Following a voluntary police interview under caution you could be:

  • Free to go
  • Arrested and charged with a criminal offence
  • Released under investigation
  •  If you are told that you will be reported for a charge to be considered against you, you may need to supply your fingerprints, DNA sample and photograph.
  • You may be requested to consent to taking part in an identification process, or voluntarily surrender items.

If you are charged with a criminal offence, you will need the very best legal representation for your case to help avoid conviction or reduce the potential penalties if conviction is unavoidable.

If you are released under investigation, it is a good idea to take specialist legal advice as you may still be arrested and charged with a criminal offence at any time.

One common problem is that the police are not required to inform you if they decide to take no further action following a voluntary interview. This often leaves people feeling like they are ‘on the hook’ for an offence, even if no further action is taken.

Similarly, you may only find out that further action is being taken at the point when you suddenly receive a summons to attend court proceedings.

An experienced criminal defence solicitor can maintain pressure on the police to make a decision and ensure you stay informed, helping to reduce any potential for worry following a voluntary interview under caution.

Do you need a lawyer for a voluntary police interview?

Yes! As we’ve hopefully made clear, there can be significant dangers involved in a police interview under caution if you do not have proper legal representation. Saying the wrong thing could easily lead to you being arrested or charged with a criminal offence. Any mistakes you make at this early stage could also be very difficult to recover from later.

For this reason, we urge you to contact our expert criminal defence solicitors as soon as possible if you or a loved one have been invited by police to an interview under caution.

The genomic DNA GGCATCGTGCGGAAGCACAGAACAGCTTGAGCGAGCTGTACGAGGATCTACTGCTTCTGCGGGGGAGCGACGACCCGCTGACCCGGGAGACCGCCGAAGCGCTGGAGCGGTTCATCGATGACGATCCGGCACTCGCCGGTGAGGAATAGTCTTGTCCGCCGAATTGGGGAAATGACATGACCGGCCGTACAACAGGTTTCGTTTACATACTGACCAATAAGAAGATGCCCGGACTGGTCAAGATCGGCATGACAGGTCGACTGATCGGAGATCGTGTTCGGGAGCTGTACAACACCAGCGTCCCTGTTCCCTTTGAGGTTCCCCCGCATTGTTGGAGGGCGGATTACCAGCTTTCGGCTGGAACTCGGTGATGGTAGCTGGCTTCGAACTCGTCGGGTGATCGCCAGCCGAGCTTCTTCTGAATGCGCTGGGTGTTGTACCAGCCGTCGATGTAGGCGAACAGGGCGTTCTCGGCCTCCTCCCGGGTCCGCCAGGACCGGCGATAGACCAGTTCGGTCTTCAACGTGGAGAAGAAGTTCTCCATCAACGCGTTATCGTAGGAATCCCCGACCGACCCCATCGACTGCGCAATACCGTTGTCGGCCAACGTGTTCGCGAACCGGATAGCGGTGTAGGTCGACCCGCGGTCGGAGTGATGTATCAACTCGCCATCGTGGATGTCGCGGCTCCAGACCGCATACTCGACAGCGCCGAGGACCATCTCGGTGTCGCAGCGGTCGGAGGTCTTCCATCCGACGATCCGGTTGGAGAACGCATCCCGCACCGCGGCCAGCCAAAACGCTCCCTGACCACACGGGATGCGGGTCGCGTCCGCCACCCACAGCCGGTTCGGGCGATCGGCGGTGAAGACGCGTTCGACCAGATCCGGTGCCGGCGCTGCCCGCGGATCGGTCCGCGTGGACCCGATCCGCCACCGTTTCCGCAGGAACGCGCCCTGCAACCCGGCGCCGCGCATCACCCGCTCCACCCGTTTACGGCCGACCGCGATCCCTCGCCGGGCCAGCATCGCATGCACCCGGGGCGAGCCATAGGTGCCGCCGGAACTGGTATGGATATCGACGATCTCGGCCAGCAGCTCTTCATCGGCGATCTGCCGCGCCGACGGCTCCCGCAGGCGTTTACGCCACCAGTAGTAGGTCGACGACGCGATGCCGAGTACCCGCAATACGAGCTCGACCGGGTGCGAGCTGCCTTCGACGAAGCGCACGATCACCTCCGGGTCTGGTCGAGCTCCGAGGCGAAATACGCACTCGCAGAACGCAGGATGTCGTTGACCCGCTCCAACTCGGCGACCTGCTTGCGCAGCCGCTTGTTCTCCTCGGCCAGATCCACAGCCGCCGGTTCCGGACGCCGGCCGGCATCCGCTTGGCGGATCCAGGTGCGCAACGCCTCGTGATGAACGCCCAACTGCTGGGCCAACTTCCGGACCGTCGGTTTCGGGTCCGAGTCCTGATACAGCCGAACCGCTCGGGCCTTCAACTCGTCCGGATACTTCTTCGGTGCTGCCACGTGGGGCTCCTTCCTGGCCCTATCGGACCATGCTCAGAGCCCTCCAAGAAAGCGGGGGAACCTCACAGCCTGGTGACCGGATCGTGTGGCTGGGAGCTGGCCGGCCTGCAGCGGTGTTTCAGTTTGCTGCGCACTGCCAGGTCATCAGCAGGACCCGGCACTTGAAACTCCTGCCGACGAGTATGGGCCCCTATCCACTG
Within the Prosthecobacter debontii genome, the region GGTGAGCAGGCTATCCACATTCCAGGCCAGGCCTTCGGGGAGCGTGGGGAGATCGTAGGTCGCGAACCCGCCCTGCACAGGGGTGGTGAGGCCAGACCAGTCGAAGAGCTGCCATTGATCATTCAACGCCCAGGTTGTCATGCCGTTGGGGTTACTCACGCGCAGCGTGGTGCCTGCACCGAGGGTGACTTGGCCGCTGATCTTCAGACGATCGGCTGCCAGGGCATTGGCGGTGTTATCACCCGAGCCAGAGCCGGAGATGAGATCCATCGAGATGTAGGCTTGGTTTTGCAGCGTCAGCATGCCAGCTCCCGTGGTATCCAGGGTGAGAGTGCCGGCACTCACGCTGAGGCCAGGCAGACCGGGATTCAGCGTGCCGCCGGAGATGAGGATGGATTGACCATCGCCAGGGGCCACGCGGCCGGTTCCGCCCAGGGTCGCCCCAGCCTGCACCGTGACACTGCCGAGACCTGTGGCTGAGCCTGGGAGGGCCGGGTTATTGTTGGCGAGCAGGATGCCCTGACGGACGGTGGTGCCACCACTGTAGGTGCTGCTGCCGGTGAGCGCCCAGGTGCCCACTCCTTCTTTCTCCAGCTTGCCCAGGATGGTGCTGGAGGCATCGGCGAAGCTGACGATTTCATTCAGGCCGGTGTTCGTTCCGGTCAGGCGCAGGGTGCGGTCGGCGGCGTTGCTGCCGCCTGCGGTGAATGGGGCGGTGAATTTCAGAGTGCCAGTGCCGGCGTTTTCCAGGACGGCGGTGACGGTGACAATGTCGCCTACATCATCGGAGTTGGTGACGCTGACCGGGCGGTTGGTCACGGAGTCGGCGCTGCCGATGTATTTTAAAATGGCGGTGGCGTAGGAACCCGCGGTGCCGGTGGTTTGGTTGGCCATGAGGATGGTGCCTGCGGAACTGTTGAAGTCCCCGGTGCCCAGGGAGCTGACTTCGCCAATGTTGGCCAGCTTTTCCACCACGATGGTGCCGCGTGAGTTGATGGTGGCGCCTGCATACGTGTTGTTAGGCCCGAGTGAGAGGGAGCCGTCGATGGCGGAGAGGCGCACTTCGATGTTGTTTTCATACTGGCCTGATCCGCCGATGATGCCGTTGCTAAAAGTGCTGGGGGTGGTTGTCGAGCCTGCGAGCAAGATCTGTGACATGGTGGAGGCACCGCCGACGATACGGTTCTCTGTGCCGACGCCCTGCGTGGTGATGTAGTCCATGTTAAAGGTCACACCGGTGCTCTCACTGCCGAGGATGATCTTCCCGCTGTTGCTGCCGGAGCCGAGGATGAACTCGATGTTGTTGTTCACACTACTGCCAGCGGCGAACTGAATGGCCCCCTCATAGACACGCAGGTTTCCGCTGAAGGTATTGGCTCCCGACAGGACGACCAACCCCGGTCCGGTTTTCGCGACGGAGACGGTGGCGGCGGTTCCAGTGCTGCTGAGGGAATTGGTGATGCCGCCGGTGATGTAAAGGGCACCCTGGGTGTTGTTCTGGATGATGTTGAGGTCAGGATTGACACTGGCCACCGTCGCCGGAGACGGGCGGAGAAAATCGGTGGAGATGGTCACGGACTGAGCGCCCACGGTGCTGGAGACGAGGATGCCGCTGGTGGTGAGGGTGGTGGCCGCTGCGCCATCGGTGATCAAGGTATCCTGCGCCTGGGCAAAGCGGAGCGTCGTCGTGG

Is a voluntary interview at a police station better than being arrested?

In many ways, being voluntarily interviewed by police is not that different to being interviewed under arrest. However, one key benefit is that you will not have been arrested, so you will not need to disclose the police interview if, for example, you ever need to undergo a DBS check for work.

What to do if someone under 18 is invited to a voluntary police interview

If someone under the age of 18 (or a vulnerable adult) is invited to a police interview under caution, then an appropriate adult must be present during the interview. They must also be present during an identification process or intimate searches that take place.

This appropriate adult will normally be the parent, guardian or social worker of the young person or vulnerable person.

Common mistakes to avoid when attending a voluntary police interview

Thinking you are just being interviewed as a potential witness

One of the most common errors people make is to not realise the seriousness of the situation or that they are at risk of criminal charges.

Many people fall into the trap of thinking they are being interviewed as a potential witness and police officers may not necessarily always make it clear that this is not the case. This can lead them to disclosing things that they would otherwise have kept to themselves.

Ignoring the letter inviting you to an interview

This can be tempting – either because you think you do not need to bother or because you hope the police will give up if they don’t hear from you. In reality, ignoring the letter can mean the police will simply decide to arrest you instead.

Speaking to the police voluntarily without a lawyer

We can’t stress enough what a bad decision this is! It is very easy to mistakenly say the wrong thing during a police interview, leaving yourself at risk of arrest and criminal charges. Please never speak to the police without a specialist criminal defence lawyer present as there is a strong chance you will regret it.

Contact our criminal defence lawyers today

For a free initial consultation, urgent specialist advice or immediate representation for a voluntary police interview, please do not hesitate to get in touch.

You can contact our dedicated criminal defence lawyers in London, Birmingham or Manchester by telephone on:

  • Brent & Camden London Office: 020 7624 7771
  • Manchester Office: 0161 835 1638
  • Birmingham Office: 0121 614 3333
  • City of London: 0207 624 7771 (our senior Solicitors and Partners can meet by appointment in the City)

Or email: solicitors@jdspicer.co.uk

Alternatively, you can fill out our quick online enquiry form, and we will get back to you as soon as possible.

 

For new serious cases you can email a senior partner/lawyer directly by clicking here. When you call us you can request a call back or meeting the same day with a senior partner/lawyer or Barrister.